SHARON — The average female kitten can give birth to two to six kittens at a time and can be ready for another litter in four to six weeks — which means cats that haven’t been spayed or neutered can add up quickly.
These community cats are often found living in abandoned properties, where the cats can find shelter and food nearby, said Alicia Stoner, board member and foster and adoption coordinator with the Animal Protection League of Western Pennsylvania.
Since demolishing these abandoned properties can unveil a colony of community cats, the APL will be partnering with the city of Sharon on its first major trap-neuter-release program — “Operation Street Wise Feline.”
“The city has been showing us where to go, what houses are demolished, and where the cat population is,” APL Vice President Stacey Squatrito said. “They’ve been out there with us, and they know where the cats are.”
The program, made possible through funds provided by the Glenn and Jean Harnett Private Charitable Foundation, will begin on Aug. 28. The APL will set out traps throughout select areas of Sharon.
To get the cats spayed and neutered, the APL is working with the group TNR of Warren from Warren, Ohio, which will set aside up to 40 surgical spots for the APL’s cats. The Tails of Hope Spay and Neuter Clinic in Hermitage may also be able to set aside a few spots, depending on how many cats the APL traps, said Josh Fette, APL board president and co-owner of Fette Veterinary Clinic in Hermitage.
The APL will begin setting traps a few days in advance, and APL officials will reach out to the community ahead of time to let them know to keep their pets indoors and to avoid feeding the community cats for the following few days, Stoner said.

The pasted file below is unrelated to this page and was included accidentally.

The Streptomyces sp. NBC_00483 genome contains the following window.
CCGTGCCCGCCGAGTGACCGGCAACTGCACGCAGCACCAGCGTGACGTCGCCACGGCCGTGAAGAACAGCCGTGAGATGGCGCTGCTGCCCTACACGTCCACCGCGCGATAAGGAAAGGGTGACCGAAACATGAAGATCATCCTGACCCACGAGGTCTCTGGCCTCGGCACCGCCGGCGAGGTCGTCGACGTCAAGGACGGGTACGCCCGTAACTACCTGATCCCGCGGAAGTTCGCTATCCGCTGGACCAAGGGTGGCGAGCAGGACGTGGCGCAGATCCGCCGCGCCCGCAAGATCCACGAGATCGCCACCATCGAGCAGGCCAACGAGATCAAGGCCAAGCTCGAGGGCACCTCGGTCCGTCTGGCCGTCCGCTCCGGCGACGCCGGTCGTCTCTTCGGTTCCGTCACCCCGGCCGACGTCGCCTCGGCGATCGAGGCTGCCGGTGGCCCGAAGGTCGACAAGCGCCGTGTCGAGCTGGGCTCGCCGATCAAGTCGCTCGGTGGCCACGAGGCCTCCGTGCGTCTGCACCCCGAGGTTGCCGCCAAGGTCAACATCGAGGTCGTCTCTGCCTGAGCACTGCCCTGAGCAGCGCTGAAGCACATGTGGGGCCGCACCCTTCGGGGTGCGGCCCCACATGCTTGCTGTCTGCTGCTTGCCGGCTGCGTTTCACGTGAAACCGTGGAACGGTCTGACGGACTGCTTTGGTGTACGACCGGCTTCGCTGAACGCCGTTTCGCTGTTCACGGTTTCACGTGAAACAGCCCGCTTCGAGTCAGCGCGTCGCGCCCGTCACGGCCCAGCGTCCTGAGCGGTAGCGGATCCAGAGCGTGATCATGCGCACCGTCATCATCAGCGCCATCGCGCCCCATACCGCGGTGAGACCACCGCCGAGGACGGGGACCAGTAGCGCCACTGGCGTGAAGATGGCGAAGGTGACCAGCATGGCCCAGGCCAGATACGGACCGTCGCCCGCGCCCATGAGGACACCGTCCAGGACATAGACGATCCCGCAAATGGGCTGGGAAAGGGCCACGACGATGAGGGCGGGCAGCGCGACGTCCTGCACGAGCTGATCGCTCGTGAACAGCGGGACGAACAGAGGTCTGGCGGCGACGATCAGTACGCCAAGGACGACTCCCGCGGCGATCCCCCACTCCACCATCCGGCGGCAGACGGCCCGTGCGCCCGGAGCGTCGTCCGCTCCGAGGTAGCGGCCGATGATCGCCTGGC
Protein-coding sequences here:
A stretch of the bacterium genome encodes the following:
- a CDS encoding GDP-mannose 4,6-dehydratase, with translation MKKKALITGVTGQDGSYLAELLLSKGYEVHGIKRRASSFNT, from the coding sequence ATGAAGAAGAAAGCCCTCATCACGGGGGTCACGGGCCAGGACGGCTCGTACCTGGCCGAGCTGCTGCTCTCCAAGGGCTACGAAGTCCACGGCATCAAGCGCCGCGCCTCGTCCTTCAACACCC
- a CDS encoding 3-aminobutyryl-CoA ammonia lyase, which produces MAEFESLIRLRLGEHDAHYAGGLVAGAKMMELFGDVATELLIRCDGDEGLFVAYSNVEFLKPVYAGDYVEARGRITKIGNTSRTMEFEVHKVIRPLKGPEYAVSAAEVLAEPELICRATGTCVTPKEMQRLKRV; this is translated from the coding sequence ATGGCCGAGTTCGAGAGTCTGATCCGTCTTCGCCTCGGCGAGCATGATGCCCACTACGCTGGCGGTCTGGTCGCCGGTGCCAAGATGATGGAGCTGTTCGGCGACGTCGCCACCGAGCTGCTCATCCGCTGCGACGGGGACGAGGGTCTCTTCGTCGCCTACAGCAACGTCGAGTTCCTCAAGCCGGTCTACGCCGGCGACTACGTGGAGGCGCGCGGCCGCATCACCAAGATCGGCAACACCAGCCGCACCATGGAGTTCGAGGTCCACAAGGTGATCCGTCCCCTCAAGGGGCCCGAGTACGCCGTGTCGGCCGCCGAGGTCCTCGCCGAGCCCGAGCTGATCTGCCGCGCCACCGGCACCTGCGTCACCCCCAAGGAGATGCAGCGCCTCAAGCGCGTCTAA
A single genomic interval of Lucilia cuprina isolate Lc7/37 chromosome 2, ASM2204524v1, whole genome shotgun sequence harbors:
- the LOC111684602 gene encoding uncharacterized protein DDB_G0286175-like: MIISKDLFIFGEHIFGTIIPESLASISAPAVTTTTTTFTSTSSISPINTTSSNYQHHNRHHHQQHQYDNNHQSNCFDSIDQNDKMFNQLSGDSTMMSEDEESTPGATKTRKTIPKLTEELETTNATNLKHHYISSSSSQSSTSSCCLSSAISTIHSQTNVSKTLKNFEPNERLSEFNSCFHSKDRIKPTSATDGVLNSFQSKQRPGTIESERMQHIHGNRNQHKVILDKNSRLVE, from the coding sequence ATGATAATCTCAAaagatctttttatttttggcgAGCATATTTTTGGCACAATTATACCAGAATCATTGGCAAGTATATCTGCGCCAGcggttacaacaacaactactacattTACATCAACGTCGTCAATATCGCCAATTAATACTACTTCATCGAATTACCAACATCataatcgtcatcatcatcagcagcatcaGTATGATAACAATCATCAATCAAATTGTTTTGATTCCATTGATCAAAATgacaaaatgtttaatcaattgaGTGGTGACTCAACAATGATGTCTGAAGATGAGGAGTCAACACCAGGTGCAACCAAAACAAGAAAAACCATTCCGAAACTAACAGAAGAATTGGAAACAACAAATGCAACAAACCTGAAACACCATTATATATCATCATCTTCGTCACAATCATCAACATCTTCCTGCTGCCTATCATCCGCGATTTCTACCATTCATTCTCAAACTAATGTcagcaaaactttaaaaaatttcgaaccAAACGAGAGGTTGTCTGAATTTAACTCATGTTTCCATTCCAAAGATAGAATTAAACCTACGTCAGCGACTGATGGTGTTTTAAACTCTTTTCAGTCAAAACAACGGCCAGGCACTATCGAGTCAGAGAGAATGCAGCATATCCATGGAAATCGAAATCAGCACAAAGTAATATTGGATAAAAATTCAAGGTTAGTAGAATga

After the cats have been trapped, spayed and neutered, Stoner said those cats will be returned to their original colonies. This way another group of cats won’t be able to take the vacated space, known as the “vacuum effect,” and the community cats can continue to provide some benefits to the community, such as repelling rodents and feral cats.
Having previously volunteered with two animal rescues in Ohio, Stoner handles the trapping, neutering and releasing of community cats for the APL. Since she joined the board this spring, Stoner said the APL has done some preliminary trapping in the south side and West Hill areas of Sharon and caught 18 cats so far.
The effort started when a concerned resident from the West Hill area called about a nearby house that may be demolished with a mother cat and two kittens inside. Stoner worked with Sharon Code Enforcement Officer Geno Rossi to canvass the area to set traps, and was able to meet some of the local residents about the community cat issue, including who was feeding the cats.
Getting to know the community at a grass-roots level will be very important in successfully combating the issue of community and feral cats, Stoner said.
“As we got to know the residents and tell them about our role in the neighborhood, many were helpful and thankful, and they let me set traps on their property and would call when a trap was occupied,” Stoner said. “It’s been a really awesome way that this has evolved.”
Aside from the positive working relationship with Sharon employees Rossi and David Tomko, director of zoning, code and public works, Fette said representatives from the APL would make a full presentation of Operation Streetwise Feline at Sharon City Council’s next meeting on Aug. 4, where council can ask questions and pass a resolution to approve the operation.
Following this first phase of Operation Streetwise Feline, Fette said APL officials are planning a second phase on Sept. 13. This second phase could focus on a different part of Sharon, and Tails of Hope Spay and Neuter Clinic in Hermitage could potentially service any cats that are successfully trapped.
“It’s something that we hope to get going until we can get ahead of the problem,” Fette said.
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